But there were three events in the mid-2000s that would upend this “inevitability” and shake the DSLR market to its core.
The Fall Of Konica Minolta: The first took place at the start of 2006, when Konica Minolta, beset with financial issues, decided to leave the camera business. In doing so, the company sold part of its assets to Sony, most notably the Konica Minolta lens mount. Sony began producing DSLRs. Its first was the Sony Alpha A100, which had similar characteristics to the Konica Minolta Maxxum 5D. But it wasn’t so much about the first DSLR model Sony introduced but what was to come. After several iterations of other DSLRs with APS-C-sized sensors, Sony came out with the 24.6-megapixel A900 in 2009, its first full-frame DSLR, which included a number of powerful features, including the sensor-shift or mechanical image stabilization for a full-frame sensor.
Yet unlike Canon and Nikon, which had a powerful legacy of pro interchangeable lenses, Sony was still operating behind the curve, at least using the DSLR form factor. It introduced the 70-400mm f/4-5.6 G SSM and Vario-Sonnar T 16-35mm f/2.8 ZA SSM lenses at the same time as the A900, perhaps as a way to begin catching up with Canon’s and Nikon’s arsenal of lenses. But it lagged in the number of lenses it could offer. Sony was also a bit late to the game in producing a DSLR with a full-frame sensor (Canon and others had been producing the high-end models since 2002).
Still, producing a camera like the A900 showed Sony’s commitment to both a system camera and a camera that could have great resolution and robust performance. Not long after the A900’s introduction, Sony would soon transition from creating DSLRs to creating hybrid DSLR-mirrorless models, called “SLTs,” which stood for “single-lens translucent” cameras. This type of camera, like the Sony a77 II SLT, used a semi-transparent fixed mirror to divert a small portion of incoming light to a phase-detection autofocus sensor, while the remaining light passed on to the image sensor.
In other words, SLT cameras used a mirror that didn’t actually move inside the camera.
The Apple iPhone Is Introduced: Then, in 2007, the Apple iPhone was introduced, another factor that helped bring Sony’s full-frame mirrorless cameras to fruition. And while not a professional camera by any means, at least in its first years, the iPhone would change how people perceived photography, which would affect how they produced images.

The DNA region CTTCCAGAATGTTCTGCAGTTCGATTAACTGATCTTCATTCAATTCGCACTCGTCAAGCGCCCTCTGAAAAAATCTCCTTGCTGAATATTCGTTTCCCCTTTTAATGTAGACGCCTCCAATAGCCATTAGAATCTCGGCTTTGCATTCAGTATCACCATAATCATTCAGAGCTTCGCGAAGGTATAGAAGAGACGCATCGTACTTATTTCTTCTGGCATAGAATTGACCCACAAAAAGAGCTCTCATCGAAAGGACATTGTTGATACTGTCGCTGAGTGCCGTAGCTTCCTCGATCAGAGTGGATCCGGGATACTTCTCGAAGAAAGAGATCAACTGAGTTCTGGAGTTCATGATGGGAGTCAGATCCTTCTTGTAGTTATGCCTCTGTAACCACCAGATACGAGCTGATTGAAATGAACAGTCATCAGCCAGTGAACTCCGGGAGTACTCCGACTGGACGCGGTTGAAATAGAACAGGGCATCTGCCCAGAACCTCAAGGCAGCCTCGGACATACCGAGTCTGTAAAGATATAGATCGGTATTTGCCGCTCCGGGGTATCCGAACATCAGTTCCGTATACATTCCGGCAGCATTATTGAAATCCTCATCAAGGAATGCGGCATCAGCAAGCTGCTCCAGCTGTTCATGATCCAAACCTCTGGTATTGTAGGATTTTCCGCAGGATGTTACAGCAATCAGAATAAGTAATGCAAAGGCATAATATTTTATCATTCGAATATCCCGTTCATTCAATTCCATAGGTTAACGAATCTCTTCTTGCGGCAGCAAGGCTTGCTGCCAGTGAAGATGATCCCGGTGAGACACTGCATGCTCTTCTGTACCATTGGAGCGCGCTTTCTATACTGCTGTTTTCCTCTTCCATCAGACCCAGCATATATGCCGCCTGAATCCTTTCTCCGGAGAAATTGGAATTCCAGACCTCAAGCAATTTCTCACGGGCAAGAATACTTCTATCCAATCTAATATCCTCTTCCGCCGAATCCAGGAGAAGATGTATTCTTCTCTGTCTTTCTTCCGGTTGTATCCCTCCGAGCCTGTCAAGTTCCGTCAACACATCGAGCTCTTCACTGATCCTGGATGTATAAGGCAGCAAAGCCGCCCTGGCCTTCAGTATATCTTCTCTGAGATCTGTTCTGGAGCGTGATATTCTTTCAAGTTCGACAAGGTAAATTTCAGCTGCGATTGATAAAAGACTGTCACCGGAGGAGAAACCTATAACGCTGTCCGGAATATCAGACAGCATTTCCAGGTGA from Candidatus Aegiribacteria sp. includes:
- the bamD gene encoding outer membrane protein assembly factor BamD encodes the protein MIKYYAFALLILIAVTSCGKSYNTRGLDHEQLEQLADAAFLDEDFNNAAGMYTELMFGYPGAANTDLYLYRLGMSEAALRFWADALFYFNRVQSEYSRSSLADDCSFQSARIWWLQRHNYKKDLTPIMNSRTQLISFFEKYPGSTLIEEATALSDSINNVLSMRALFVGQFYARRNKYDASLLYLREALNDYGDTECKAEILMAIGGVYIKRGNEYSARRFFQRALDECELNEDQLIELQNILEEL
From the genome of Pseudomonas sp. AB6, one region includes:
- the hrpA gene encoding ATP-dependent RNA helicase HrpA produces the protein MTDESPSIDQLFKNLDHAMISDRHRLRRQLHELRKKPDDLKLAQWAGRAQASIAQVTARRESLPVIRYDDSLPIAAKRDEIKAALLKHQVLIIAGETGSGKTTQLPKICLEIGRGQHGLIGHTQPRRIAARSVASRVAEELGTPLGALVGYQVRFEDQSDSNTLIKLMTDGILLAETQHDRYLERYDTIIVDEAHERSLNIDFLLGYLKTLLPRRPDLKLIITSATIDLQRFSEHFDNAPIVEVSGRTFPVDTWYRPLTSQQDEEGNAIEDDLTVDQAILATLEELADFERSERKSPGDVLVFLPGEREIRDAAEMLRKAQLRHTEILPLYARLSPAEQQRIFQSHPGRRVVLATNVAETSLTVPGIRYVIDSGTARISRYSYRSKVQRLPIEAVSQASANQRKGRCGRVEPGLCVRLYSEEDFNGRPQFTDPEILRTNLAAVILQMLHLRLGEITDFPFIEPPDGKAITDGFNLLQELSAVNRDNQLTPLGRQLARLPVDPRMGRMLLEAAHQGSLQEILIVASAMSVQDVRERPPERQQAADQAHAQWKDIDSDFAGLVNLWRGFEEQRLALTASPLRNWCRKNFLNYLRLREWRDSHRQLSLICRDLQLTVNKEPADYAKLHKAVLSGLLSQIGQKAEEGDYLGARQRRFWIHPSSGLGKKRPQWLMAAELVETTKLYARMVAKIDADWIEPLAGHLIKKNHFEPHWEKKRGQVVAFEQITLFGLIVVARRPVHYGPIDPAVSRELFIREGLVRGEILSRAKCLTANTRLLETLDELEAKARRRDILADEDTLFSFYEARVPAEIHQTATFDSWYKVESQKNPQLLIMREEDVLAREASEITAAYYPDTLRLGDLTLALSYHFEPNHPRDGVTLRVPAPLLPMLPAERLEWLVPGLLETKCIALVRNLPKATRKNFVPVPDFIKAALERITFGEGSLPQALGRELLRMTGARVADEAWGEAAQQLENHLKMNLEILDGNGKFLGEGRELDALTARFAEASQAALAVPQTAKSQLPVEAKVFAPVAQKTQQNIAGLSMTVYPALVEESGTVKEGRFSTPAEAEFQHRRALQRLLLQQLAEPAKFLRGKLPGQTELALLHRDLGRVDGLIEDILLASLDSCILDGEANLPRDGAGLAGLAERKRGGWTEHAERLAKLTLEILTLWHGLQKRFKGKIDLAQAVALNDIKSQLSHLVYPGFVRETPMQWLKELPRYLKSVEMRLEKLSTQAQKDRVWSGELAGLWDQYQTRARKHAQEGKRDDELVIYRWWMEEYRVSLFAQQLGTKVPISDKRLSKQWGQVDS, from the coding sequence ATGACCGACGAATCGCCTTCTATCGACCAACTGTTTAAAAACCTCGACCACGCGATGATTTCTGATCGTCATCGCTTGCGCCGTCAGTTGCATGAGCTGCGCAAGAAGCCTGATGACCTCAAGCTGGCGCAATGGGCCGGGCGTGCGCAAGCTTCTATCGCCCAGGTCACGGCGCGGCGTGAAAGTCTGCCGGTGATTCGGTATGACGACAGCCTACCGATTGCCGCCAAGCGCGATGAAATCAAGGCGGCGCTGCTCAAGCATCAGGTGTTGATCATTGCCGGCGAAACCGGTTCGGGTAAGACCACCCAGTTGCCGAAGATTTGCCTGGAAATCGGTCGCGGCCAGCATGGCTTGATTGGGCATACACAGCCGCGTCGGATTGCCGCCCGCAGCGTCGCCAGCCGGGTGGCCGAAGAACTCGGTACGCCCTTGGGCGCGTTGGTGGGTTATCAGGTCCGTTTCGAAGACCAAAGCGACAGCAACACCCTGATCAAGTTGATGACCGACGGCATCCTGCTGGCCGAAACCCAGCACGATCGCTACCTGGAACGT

Though this introduction didn’t directly affect camera companies and, at first, professional photographers or those shooting with high-end cameras, it was soon obvious that mobile cameras would dramatically impact the economics of camera companies. A mobile phone with a portable camera was better than any standalone camera since it was, as the cliché goes, the camera you always had with you.
That would force camera companies to rethink their development and marketing strategies. It’s part of the reason why Sony made the decision to focus on high-end cameras.
Panasonic Debuts The First Mirrorless Camera: Then, in 2008, another product introduction would play an important role in the development of full-frame mirrorless cameras. Panasonic announced the first mirrorless camera: the Lumix DMC-G1. With this interchangeable-lens system, based on the Micro Four Thirds sensor, a photographer could carry a very portable camera that was also versatile, since it accepted various lenses. There were a number of other important features included on the Lumix G1 as well as other Micro-Four-Thirds cameras that came later from Panasonic, Olympus and other manufacturers, including a very compact size, lightweight form factor and, on select models, the introduction of a higher-quality electronic viewfinder.
Role Models: Highlights From Sony’s Full-Frame Mirrorless Cameras
From 2013 through this year, Sony has introduced more than a half-dozen full-frame mirrorless cameras, beginning with the a7 and a7R, which shipped at the end of 2013. As my predecessor at Digital Photo Pro, David Schloss, wrote, “the company had a market share in the full-frame space that one company exec said was around 1 percent…[and] they weren’t a smash success. The slow autofocus, limited performance and lack of pro lenses made the cameras a good choice for a secondary body or a travel camera, but few used them as their primary camera.”
Sony a7/a7R: When these first two models were introduced, they may not have been perfect, but they did allow photographers to get something that, up until that point, hadn’t seemed physically or conceptually possible—to be able to shoot with a full-featured mirrorless camera that also included a full-frame sensor. You either got a large and heavy DSLR, which was also audibly noisy due to the clicking mirror that Doug Mills mentioned at the start of this article. Or you conceded and bought a full-featured mirrorless camera that came with a smaller, lower-resolution APS-C-sized sensor. But these first two full-frame Sony cameras gave you both. Still, they struggled a bit with autofocus (on the a7R) and battery life. But Sony had definitely developed something new.